Read original article in Globe and Mail.
Canada was rebuked on Monday by a group of world leaders and experts on drug policy for endorsing a Trump-led declaration renewing the “war on drugs” and for passing up a critical moment to provide global leadership on drug regulation.
The Trudeau government’s decision to sign on to the declaration, released by the White House on the sidelines of U.S. President Donald Trump’s first attendance at the United Nations General Assembly in New York, contradicts Ottawa’s previous skepticism of Washington’s drugs war at home and abroad, and comes just weeks before cannabis legalization in Canada.
Former New Zealand prime minister Helen Clark said she believed that both Canada and Mexico − which also signed the declaration even though president-elect Andres Manuel Lopez Obrador has repeatedly said that the “war on drugs” has failed and he will pursue new policy − likely have signed on reluctantly, held hostage by the North American free-trade agreement talks in Washington, over which a critical deadline looms.
Countries that signed the “Global Call to Action on the World Drug Problem” were promised an invitation for their leader to attend a kick-off event with Mr. Trump in New York. The statement was not drafted in the usual multilateral process of a declaration from the UN and the wording was presented as non-negotiable. One hundred and thirty countries signed but 63 did not; the dissenters include major U.S. allies such as Germany, Norway and Spain.
The statement reiterates the primacy of international “narcotics control” efforts, with an emphasis on criminalization and the role of law enforcement. It does not contain the word “human rights”; advocates for harm reduction and against mass incarceration have been trying to inject a rights-focused approach into international drug policy.
Early on, the United States enlisted Russia and the Philippines − where President Rodrigo Duterte has declared a “drug war” that has resulted in more than 20,000 extrajudicial killings of suspected drug users − as “co-hosts” of the statement.
A panel of the former heads of government who lead the Global Commission on Drug Policy, a respected, non-partisan body, said here that they had expected Canada not to sign.
“It’s clear that a good third of the signatories have already moved along the path [to regulation] – they’re being hypocritical and sucking up to Trump – it’s pathetic and painful,” said Maria Cattaui, a commission member from Switzerland.
Ms. Clark added, “It’s giving in to bullying and extortion and it’s outrageous.”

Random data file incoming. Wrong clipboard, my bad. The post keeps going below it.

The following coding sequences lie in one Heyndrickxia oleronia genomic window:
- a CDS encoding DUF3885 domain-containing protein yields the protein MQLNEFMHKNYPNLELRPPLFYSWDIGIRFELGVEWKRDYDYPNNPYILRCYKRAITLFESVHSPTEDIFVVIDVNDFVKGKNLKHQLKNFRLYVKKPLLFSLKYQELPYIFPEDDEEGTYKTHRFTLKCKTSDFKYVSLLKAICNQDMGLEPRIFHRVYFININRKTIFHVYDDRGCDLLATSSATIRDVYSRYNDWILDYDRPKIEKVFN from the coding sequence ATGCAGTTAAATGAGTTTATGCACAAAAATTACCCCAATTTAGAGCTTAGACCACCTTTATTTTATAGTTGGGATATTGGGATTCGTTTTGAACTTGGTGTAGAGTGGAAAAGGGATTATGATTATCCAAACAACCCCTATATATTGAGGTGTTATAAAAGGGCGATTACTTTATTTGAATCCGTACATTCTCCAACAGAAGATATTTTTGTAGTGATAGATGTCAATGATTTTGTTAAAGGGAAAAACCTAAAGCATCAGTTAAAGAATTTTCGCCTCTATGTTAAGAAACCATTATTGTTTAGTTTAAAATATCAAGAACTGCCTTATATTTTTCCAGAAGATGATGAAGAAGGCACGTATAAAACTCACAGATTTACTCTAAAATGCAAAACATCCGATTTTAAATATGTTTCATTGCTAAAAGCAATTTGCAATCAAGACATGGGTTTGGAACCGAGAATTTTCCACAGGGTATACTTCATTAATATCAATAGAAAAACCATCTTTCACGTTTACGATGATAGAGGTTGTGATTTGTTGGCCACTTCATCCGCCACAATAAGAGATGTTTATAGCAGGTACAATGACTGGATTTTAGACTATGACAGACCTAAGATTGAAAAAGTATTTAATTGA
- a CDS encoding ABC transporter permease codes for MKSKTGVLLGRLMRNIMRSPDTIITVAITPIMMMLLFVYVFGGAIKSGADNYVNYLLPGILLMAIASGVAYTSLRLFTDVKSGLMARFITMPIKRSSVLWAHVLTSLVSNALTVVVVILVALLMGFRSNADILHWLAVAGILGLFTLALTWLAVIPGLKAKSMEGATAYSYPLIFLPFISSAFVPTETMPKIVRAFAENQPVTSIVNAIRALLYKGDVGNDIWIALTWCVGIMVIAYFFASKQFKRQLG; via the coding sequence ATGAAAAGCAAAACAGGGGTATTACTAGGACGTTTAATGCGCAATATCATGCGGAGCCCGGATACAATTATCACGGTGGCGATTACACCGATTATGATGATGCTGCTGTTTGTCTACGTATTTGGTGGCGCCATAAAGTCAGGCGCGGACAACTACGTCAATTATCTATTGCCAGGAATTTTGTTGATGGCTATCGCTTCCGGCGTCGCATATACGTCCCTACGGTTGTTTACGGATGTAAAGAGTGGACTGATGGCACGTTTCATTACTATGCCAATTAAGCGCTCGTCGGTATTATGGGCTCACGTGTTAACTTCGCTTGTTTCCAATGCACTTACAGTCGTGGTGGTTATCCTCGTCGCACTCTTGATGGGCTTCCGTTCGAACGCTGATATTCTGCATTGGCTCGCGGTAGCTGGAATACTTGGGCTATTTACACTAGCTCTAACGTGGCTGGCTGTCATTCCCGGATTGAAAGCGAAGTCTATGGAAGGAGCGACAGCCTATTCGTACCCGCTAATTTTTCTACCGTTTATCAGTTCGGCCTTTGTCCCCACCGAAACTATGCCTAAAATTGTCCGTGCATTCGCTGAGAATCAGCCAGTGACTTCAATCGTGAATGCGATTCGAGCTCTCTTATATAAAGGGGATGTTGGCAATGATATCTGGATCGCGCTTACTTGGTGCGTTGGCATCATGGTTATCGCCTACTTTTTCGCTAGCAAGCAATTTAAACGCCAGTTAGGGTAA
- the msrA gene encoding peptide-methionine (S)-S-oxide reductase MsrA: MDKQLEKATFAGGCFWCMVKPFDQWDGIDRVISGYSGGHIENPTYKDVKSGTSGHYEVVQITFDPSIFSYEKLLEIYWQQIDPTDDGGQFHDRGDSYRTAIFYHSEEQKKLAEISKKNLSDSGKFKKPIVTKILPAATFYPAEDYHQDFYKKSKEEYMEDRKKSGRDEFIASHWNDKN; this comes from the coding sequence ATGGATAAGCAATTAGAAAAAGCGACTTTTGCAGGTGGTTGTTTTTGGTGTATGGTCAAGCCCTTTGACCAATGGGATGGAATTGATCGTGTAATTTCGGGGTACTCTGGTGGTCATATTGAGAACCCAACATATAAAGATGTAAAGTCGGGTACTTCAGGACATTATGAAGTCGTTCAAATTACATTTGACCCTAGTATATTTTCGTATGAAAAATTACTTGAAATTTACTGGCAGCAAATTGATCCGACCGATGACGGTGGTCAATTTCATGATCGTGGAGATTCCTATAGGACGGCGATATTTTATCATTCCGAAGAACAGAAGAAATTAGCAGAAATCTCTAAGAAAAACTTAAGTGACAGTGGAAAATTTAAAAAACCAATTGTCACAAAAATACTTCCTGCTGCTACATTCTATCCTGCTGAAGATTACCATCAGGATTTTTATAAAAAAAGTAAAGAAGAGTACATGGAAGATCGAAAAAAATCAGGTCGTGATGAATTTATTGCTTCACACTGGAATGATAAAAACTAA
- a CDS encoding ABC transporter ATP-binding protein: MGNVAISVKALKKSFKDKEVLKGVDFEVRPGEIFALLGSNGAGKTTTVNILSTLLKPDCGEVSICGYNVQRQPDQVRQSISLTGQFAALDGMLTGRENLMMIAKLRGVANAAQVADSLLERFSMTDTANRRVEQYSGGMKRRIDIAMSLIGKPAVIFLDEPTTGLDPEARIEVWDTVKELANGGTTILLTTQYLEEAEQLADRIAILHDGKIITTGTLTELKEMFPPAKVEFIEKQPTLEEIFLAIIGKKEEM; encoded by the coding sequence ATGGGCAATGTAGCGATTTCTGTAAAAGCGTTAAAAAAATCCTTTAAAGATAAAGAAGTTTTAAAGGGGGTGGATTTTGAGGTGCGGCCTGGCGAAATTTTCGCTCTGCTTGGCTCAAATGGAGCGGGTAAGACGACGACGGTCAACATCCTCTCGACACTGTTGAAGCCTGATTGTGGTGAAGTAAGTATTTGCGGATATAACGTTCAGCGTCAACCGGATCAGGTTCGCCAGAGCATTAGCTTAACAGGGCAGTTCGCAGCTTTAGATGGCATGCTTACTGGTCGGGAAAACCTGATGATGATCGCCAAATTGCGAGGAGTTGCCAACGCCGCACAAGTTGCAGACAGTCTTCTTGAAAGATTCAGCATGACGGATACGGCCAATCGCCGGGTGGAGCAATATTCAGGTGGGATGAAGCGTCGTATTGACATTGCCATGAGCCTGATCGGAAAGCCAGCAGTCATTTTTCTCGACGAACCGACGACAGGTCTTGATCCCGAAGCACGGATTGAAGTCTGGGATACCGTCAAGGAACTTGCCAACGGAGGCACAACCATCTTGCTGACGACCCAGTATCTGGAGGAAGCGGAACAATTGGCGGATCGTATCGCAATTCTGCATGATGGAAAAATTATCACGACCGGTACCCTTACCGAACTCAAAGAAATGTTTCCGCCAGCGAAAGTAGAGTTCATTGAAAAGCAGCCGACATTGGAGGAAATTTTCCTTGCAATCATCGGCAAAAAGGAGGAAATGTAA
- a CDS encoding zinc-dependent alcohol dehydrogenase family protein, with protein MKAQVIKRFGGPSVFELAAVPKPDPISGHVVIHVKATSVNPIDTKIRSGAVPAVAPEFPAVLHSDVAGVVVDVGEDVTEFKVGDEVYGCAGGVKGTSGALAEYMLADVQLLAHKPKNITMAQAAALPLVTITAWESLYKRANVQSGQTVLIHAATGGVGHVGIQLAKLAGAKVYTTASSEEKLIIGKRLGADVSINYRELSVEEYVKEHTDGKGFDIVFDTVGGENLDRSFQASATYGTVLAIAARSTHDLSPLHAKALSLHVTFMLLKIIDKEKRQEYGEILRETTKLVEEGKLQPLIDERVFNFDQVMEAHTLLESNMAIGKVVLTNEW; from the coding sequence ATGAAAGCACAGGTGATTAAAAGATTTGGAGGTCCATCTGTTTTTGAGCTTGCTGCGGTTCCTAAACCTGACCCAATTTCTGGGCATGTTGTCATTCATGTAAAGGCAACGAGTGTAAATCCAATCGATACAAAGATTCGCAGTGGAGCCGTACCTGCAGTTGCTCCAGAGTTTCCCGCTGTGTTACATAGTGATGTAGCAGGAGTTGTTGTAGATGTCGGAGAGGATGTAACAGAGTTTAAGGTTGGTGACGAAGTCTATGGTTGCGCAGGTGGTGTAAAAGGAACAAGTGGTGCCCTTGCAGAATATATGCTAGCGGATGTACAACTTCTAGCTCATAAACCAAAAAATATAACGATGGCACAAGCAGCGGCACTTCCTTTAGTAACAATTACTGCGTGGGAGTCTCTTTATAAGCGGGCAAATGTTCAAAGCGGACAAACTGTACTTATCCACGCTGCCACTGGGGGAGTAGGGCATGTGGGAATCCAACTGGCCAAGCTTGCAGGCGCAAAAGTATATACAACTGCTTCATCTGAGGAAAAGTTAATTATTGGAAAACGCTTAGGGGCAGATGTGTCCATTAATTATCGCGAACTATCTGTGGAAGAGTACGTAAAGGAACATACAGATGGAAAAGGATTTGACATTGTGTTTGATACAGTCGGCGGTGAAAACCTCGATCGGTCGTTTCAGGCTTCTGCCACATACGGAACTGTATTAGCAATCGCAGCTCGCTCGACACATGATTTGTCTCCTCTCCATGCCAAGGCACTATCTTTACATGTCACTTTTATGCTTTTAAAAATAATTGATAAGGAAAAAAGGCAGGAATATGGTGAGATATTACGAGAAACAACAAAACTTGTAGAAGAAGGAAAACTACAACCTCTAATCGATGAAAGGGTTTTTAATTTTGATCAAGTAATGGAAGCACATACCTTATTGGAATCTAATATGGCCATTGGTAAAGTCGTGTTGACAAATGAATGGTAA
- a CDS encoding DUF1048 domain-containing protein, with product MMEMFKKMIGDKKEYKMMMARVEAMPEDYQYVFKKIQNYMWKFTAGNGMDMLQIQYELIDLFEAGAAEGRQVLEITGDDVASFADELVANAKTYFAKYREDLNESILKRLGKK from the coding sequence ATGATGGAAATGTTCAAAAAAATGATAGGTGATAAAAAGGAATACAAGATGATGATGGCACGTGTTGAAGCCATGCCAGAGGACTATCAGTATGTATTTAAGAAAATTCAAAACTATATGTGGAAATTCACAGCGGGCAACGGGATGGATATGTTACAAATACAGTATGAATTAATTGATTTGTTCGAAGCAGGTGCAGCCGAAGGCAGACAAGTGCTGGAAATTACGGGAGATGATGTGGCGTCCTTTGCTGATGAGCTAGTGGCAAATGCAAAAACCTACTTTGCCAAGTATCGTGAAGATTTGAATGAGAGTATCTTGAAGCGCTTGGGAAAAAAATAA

She speculated that it was the state of NAFTA talks that got Canada and Mexico to sign. “Knowing the New York environment very well – I suspect that many countries have come under great pressure to sign for a range of reasons – they may, for example, be involved in delicate negotiations with the U.S. at the present time.”
Nick Clegg, the former deputy prime minister of Britain, called the Canadian endorsement a diplomatic decision rather than a policy one.
“I guess there was a judgment to be made, which from my days in government I can understand, why they did it – if you’re fighting lots of battles at once, you probably decide which battles to choose,” he said.
But he said that Canada’s actions speak louder than the statement endorsed in New York. “[Canada] clearly also thinks that a new approach needs to be tried out.”
Mr. Clegg, Ms. Clark and others were in Mexico City for the launch of a commission report entitled Regulation: the Responsible Control of Drugs, released here in recognition of the brutal toll the drug war has taken on this country, where at least 100,000 people have died in the militarized response to narco-trafficking. Mr. Lopez Obrador has said that he will take a different tack from his predecessors. “It’s been absurd what they have done to try to extinguish fire with fire, to use only brute force, coercive measures, police, the navy, soldiers, prisons, tough threats and harsher laws,” he said on the campaign trail late last year. “No, that does not work, it’s been proven.”
Commission members emphasized this point on Monday. “The international drug control system … has to evolve to meet the needs of the reform-minded states and there are such states – Canada is the latest example,” Ms. Clark said.